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Matrilineal Dissent: Women Writers and Jewish American Literary Culture

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Edited by Annie Atura Bushnell, Lori Harrison-Kahan, and Ashley Walters

Bridging literary studies and cultural history, this edited volume examines Jewish women writers’ wide-ranging contributions to American literary culture from the turn of the twentieth century to the present. Matrilineal Dissent features innovative considerations of contemporary autofiction, graphic narratives, and novels by Mizrahi writers as well as middlebrow, Progressive Era, and second-wave feminist literature. Authors discussed herein—such as Roz Chast, Erica Jong, Annie Nathan Meyer, and Adrienne Rich—challenge monolithic representations of Jewishness and gender while imagining radical alternatives.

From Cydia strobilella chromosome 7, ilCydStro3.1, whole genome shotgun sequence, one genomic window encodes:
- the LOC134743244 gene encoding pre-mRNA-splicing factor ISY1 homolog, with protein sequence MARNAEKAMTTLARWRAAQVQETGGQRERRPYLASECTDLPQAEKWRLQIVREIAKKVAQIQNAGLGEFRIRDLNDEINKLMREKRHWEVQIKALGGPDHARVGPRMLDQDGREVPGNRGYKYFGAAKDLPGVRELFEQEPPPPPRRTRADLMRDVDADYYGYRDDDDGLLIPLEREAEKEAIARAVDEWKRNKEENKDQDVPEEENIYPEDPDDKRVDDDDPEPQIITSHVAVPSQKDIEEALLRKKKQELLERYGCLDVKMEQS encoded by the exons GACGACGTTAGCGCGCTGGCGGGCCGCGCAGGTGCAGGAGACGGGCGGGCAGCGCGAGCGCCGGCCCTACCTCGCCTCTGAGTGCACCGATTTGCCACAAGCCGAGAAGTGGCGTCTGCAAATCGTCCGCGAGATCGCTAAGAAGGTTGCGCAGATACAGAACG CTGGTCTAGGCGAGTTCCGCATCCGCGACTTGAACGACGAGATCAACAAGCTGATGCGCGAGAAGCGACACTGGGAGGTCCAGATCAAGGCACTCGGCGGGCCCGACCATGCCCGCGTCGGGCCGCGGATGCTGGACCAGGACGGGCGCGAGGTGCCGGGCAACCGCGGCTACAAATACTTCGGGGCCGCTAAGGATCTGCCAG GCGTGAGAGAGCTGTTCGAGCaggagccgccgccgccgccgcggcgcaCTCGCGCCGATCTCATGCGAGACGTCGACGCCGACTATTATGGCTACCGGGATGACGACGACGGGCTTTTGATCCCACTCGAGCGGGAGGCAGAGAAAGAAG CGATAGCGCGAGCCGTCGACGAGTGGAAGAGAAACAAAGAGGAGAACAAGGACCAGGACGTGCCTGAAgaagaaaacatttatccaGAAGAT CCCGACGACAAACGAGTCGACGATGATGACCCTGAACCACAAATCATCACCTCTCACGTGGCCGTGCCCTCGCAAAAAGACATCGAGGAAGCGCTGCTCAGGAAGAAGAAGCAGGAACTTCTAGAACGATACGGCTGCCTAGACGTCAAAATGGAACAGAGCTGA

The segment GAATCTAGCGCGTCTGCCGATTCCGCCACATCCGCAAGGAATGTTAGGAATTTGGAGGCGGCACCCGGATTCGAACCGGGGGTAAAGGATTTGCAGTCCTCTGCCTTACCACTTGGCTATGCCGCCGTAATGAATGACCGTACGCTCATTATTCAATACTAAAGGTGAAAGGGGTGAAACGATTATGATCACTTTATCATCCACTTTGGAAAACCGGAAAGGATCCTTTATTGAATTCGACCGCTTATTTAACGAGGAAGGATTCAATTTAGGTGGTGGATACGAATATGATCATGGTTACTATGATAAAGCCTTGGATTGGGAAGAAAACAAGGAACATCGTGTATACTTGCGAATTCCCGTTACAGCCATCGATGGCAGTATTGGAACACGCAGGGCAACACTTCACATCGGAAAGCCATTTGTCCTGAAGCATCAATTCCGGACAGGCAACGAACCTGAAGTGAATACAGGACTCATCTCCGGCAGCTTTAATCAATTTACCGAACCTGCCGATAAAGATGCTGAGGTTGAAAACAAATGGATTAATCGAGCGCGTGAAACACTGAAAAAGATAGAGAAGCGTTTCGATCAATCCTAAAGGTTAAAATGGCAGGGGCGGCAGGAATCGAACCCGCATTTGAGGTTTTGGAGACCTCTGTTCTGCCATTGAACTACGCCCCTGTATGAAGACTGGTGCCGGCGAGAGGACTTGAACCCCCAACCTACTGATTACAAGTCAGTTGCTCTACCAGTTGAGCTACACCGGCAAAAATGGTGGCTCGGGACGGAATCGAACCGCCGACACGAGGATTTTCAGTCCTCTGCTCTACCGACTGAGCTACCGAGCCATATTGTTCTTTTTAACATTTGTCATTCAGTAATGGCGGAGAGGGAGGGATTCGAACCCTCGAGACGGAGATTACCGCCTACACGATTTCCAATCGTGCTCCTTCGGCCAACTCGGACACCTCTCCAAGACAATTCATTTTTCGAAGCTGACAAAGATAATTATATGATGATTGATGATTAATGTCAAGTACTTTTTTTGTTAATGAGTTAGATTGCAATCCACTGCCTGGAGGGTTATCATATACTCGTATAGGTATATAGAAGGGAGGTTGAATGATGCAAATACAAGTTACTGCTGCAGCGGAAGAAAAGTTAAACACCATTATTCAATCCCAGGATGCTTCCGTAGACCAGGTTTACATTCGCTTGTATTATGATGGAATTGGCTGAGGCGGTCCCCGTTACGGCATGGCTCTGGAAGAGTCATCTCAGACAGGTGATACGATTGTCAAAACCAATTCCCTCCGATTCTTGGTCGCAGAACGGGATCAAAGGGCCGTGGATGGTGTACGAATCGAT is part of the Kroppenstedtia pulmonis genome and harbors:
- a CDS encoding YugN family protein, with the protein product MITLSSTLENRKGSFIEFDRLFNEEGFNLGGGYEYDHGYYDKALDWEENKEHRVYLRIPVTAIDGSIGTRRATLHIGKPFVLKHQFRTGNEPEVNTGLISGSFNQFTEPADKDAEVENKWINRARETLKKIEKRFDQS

By tracing a matrilineal literary history, this book dissents from readers and critics who continue to describe women’s contributions as mere commentaries on and correctives to male-dominated canons. Simultaneously, this volume troubles the politics of inheritance, continuity, and lineage to underscore the ways that literary traditions—like Jewishness and gender—are mutually constitutive and continually in flux.
 

Collectively, contributors reframe Jewish American literary history through feminist approaches that have revolutionized the field, from intersectionality and the #MeToo movement to queer theory and disability studies. Examining both canonical and lesser-known texts, this collection asks: what happens to conventional understandings of Jewish American literature when we center women’s writing and acknowledge women as dominant players in Jewish cultural production?

 

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